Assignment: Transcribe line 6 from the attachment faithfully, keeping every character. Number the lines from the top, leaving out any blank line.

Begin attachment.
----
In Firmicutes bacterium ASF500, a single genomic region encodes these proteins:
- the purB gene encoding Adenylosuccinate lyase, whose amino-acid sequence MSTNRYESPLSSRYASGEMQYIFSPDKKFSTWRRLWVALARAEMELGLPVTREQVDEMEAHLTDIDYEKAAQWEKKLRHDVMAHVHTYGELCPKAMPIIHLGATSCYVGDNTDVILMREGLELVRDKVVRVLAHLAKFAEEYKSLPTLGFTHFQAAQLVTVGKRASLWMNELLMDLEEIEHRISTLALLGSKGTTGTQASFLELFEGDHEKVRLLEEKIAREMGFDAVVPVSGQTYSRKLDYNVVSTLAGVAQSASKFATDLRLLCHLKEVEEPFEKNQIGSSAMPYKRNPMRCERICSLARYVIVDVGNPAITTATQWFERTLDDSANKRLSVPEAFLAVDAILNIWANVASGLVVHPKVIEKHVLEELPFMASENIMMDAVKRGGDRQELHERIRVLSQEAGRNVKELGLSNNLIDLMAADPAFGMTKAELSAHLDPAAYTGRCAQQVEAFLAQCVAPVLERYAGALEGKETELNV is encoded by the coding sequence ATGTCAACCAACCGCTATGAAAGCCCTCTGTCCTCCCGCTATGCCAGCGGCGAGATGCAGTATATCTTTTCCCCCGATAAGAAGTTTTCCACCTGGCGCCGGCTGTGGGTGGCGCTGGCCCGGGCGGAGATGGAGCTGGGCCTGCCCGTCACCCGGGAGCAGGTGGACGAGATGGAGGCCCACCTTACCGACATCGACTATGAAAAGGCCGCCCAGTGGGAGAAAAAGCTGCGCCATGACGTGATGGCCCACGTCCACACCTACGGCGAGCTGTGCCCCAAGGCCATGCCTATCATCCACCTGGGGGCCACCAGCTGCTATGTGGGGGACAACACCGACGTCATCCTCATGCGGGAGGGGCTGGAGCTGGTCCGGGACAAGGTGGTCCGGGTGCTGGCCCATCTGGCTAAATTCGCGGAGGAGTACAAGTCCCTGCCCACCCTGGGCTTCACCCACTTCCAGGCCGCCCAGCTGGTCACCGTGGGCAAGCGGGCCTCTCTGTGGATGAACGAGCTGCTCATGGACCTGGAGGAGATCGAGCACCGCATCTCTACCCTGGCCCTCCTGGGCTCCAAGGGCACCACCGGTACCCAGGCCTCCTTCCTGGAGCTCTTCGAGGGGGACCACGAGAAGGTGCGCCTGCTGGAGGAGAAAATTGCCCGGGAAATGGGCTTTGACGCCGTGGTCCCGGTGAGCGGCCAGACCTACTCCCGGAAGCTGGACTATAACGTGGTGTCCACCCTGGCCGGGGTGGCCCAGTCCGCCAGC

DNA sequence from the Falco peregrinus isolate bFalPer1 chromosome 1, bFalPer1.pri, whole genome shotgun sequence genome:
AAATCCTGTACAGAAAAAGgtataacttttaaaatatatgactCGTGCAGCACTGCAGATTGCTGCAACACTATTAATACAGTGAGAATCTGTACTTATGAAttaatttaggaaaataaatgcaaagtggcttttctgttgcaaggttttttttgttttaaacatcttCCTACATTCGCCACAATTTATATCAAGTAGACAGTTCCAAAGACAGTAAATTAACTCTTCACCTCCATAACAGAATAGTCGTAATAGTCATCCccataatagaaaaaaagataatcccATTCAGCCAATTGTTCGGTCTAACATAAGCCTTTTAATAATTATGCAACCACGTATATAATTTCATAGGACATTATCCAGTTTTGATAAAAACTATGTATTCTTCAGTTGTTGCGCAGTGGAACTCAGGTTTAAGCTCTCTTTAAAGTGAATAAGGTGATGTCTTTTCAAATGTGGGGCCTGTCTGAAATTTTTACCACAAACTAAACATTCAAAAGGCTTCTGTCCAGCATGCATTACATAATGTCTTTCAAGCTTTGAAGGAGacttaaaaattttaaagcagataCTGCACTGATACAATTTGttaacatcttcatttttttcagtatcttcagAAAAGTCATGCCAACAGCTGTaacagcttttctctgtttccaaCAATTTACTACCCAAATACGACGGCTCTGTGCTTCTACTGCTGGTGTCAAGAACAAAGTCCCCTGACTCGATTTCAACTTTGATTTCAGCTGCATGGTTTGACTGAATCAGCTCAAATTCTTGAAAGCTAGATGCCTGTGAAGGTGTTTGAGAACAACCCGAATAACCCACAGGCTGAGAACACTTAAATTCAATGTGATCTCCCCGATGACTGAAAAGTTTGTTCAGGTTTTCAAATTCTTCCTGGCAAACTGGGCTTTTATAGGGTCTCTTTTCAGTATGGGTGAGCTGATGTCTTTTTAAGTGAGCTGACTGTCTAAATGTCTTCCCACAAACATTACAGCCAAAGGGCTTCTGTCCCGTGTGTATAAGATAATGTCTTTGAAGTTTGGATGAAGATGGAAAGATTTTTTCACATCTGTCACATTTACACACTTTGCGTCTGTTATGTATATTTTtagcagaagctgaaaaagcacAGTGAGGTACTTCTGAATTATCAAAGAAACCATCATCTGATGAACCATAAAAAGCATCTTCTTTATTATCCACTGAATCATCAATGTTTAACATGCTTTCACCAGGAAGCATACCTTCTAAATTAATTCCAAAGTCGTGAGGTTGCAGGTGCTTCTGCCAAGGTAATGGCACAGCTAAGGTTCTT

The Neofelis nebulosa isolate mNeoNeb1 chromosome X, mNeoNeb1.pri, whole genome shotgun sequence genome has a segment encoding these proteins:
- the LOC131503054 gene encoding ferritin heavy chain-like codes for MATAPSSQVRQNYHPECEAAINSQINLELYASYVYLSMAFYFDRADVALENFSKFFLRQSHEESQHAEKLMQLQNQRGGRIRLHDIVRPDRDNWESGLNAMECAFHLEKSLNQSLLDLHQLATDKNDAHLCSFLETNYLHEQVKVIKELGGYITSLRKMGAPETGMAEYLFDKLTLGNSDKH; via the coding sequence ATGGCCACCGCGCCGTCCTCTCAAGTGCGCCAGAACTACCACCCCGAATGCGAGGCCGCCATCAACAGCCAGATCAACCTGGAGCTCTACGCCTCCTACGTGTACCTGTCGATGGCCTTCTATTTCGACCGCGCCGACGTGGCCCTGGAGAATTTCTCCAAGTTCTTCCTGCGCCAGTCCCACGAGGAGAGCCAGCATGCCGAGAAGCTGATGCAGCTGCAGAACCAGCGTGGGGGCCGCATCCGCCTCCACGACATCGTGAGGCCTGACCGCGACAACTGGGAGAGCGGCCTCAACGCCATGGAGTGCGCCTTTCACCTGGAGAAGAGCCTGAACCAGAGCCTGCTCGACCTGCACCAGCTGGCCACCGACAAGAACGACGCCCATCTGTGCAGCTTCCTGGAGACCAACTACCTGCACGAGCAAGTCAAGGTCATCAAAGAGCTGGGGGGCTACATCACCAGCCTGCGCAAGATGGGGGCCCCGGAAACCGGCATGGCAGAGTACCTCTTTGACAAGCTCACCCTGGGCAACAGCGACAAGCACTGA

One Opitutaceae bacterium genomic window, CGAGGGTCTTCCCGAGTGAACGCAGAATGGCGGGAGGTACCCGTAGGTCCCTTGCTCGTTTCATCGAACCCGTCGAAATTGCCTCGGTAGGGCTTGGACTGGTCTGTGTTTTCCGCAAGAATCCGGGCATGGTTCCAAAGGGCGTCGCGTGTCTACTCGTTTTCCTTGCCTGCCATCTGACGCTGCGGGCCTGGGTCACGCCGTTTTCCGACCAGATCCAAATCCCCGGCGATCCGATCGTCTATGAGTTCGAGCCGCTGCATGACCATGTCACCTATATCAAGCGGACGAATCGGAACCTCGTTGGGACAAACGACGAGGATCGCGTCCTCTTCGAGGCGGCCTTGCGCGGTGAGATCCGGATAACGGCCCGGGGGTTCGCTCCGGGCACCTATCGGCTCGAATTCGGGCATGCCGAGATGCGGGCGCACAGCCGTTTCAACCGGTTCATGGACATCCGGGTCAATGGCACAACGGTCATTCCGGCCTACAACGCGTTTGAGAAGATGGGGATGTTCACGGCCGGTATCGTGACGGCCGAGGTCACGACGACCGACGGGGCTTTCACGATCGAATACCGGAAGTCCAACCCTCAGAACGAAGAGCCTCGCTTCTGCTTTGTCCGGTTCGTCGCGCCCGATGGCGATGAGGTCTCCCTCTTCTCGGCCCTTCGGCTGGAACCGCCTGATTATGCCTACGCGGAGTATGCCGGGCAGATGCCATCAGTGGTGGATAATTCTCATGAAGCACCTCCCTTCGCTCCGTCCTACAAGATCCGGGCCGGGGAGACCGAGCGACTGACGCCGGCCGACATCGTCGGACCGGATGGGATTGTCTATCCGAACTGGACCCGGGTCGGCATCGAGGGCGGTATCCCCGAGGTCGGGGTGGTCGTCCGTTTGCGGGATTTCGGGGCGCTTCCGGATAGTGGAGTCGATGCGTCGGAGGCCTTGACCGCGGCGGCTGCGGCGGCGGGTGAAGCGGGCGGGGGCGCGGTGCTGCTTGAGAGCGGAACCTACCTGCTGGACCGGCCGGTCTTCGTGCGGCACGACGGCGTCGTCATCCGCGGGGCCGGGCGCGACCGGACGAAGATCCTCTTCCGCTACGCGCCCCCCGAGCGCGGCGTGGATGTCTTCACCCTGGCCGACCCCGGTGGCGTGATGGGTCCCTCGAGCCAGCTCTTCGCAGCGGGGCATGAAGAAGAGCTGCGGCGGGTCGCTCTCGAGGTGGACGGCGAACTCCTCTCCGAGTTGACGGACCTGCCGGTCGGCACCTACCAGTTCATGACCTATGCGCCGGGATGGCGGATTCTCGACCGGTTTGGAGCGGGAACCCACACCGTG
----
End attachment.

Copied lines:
- the LOC131503054 gene encoding ferritin heavy chain-like codes for MATAPSSQVRQNYHPECEAAINSQINLELYASYVYLSMAFYFDRADVALENFSKFFLRQSHEESQHAEKLMQLQNQRGGRIRLHDIVRPDRDNWESGLNAMECAFHLEKSLNQSLLDLHQLATDKNDAHLCSFLETNYLHEQVKVIKELGGYITSLRKMGAPETGMAEYLFDKLTLGNSDKH; via the coding sequence ATGGCCACCGCGCCGTCCTCTCAAGTGCGCCAGAACTACCACCCCGAATGCGAGGCCGCCATCAACAGCCAGATCAACCTGGAGCTCTACGCCTCCTACGTGTACCTGTCGATGGCCTTCTATTTCGACCGCGCCGACGTGGCCCTGGAGAATTTCTCCAAGTTCTTCCTGCGCCAGTCCCACGAGGAGAGCCAGCATGCCGAGAAGCTGATGCAGCTGCAGAACCAGCGTGGGGGCCGCATCCGCCTCCACGACATCGTGAGGCCTGACCGCGACAACTGGGAGAGCGGCCTCAACGCCATGGAGTGCGCCTTTCACCTGGAGAAGAGCCTGAACCAGAGCCTGCTCGACCTGCACCAGCTGGCCACCGACAAGAACGACGCCCATCTGTGCAGCTTCCTGGAGACCAACTACCTGCACGAGCAAGTCAAGGTCATCAAAGAGCTGGGGGGCTACATCACCAGCCTGCGCAAGATGGGGGCCCCGGAAACCGGCATGGCAGAGTACCTCTTTGACAAGCTCACCCTGGGCAACAGCGACAAGCACTGA